Ceri’s shoulders tensed and she sucked in a sudden breath as a harsh pitter-patter of hot rain hammered down on her back. There was no time to wait for the water to steady and reach an acceptable temperature, the school bus was to arrive in less than half an hour and Ceri had procrastinated through every moment of her consciousness already. When her alarm had awoken her, the sun had been shining and the birds had been tweeting, just like in a fairy tale. That beauty sliced through reality, shattering horrific nightmares and endlessly filling Ceri with hope, until she realised how much it reminded her of Cherry.
For the first time since confessing her feelings, they’d have to face each other. Ceri reluctantly pulled on her uniform, fumbling with the top button of her shirt whilst kicking open the bathroom door and scurrying through to the kitchen. She still wasn’t ready to be thinking about Cherry yet. Besides, she was already in too much of a rush, having wasted so much time on ignoring the world.
“Have a great day, whatsit,” her mum called, “don’t forget to say ‘hi’ to Cherry for us!”
“I won’t,” Ceri mumbled before slipping out of the door.
Today, she was taking any opportunity possible to avoid talking about Cherry, and that meant distancing herself from her parents, as well. Instead of the usual drive to school through familiar back roads, Ceri hopped on the bus and sat in traffic for an eternity before finally reaching the grand gates of doom. Evil, judgemental glances bore down on her from the top of the staircase, jabbing at her ribs and kidneys and tugging on her handless arm. She rolled down her sleeve, letting it flop pathetically at her side. Ceri was a tiny doll in a child’s world, and no one wanted to play with a broken toy.
“So, heard you’re a lesbian now.”
“What? No!” Ceri spluttered as Serena sat beside her for the first time in the past year. “Who told you that?”
“Your brother? How…?”
“He’s going out with Bella now. You know, red-head Bella,” Serena explained, curling a shiny, blonde lock of her own hair around her finger.
Ceri fell silent again. It’s a bit of a punch to the throat to find out they’ve been gossiping about me all summer.
For the remainder of first break, Ceri politely nodded and shook her head while Serena quizzed her on her sexuality. Fifteen minutes sped by, and Serena ended her collection of concerns with:
“If anyone asks you any questions, you tell ’em straight!”
“But,” Ceri protested, taking a step towards her, “I’m not.”
“Yeah, yeah, I know. Oh, and do you mind not getting so close to me? People might start thinking I’m a lesbian too. Thanks!”
She strode away before Ceri could even begin to answer, rapidly weaving between other students, chairs and tables to put plenty of space between the pair. The school rushed around before Ceri’s eyes, a film packed with drama, romance and slice of life – perhaps even a hint of musical – she thought as three girls wandered past, singing a song from Yuni’s English album in a slightly off key.
The rest of the school day dragged by, like how the children within the building dragged their feet from lesson to lesson. Usually, Ceri found the first day quite entertaining – there were name games, designing exercise book covers, drawing on fresh desks and so much more to pass the time. Meeting new teachers and classmates often led to humorous encounters too, but none of that altered Ceri’s boredom. All day she sat at various desks, next to girls she knew, and some she didn’t. Two girls in particular did know Ceri, although they ignored her for the full hour of their lesson together.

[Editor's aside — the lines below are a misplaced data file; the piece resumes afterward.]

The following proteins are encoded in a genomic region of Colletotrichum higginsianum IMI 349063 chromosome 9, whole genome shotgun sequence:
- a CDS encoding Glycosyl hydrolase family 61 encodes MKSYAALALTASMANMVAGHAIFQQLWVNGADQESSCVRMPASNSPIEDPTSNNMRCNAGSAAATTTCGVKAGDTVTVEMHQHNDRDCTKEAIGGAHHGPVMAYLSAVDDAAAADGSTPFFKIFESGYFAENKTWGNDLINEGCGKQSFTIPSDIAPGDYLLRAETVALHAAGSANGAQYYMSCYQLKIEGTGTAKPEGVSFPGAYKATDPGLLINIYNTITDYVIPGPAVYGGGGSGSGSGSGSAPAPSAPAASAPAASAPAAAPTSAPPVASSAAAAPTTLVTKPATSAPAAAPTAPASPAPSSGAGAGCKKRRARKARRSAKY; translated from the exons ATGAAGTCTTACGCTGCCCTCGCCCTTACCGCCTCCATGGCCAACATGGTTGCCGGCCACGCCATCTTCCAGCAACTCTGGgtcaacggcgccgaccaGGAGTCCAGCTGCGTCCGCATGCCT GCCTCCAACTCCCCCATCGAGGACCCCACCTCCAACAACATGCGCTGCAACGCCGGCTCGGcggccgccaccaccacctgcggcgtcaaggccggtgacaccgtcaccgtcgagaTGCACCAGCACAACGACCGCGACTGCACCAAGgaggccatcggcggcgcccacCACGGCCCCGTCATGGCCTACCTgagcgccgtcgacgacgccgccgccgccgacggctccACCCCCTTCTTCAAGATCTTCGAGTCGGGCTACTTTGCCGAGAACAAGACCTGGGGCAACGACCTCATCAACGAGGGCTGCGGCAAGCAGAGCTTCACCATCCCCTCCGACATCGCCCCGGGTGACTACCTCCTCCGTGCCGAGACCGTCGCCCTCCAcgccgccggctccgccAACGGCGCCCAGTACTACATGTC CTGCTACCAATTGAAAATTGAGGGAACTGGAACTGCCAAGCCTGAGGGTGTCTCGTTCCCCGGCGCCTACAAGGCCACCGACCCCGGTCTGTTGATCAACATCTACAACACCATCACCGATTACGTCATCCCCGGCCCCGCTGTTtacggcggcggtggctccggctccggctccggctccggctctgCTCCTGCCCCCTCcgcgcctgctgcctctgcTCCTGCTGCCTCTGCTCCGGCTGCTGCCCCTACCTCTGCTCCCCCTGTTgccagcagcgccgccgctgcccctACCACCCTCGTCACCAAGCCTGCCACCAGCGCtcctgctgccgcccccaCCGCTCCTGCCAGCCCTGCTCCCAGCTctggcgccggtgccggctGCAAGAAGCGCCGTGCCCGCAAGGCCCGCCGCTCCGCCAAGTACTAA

Maths couldn’t have ended sooner. Ceri spent the entire lesson avoiding eye contact with Bella and Cherry who, in return, refused to even acknowledge her. The three of them sat in one cluster of tables joined by two other students. Luckily, Ceri’s chair faced the window so she could longingly gaze down upon the school gates until the final bell chimed.
The buses were already waiting and students were chaotically piling in, squashing up against the windows so they could fit all their friends in one row. That’s one good thing about not being liked, Ceri thought as she picked a seat, hugging her bag to her chest and fiddling with her Yuni keyring. No one wants to sit with me.
Someone suddenly dumped their bag on the floor. Ceri flinched at the loud bang of heavy books hitting the ground. So much for the peace and quiet…
“Hey, Ceri,” Jillian said, plonking down beside her. “Sorry I didn’t really speak to you all summer. Tasmin was a bit…”
“Tasmin?! Doesn’t she like me?”
The bus rumbled into action and the wooshing sound of the doors closing signified the start of their journey. Once again, Ceri and Jillian were gladly speaking after a summer of silence.
“She’s really homophobic – didn’t you know?”
“Err…no. But it’s not anything to do with her anyway. I didn’t tell her,” Ceri grumbled.
“She doesn’t want to be friends with you. Bella wasn’t sure what to think – she doesn’t mind you liking girls, but she’s really good friends with Tasmin. Cherry was being all awkward, and I didn’t want to be the only one still in contact. I’m really sorry, Ceri. It sounds terrible out loud.”
“Thanks for telling me,” Ceri said with a small smile. “So, would Cherry still be my friend?”
“I’m sure she’ll get over it at some point. You should just join us for lunch tomorrow. It was really quiet without you and Tasmin.”
Ceri gave her a perplexed look, knowing Tasmin’s parents would never let her miss the first day of school.
“Oh, she’s finished sixth form now. She’s in uni a little further South.”
Ceri breathed a sigh of relief. Surely without Tasmin there, building a wall between them, she’d be able to be friends with Bella and Cherry again?
This is the fourth part of a short story by Heather. Follow Heather on Instagram and Wattpad @centaur_h. Stay tuned for the next part!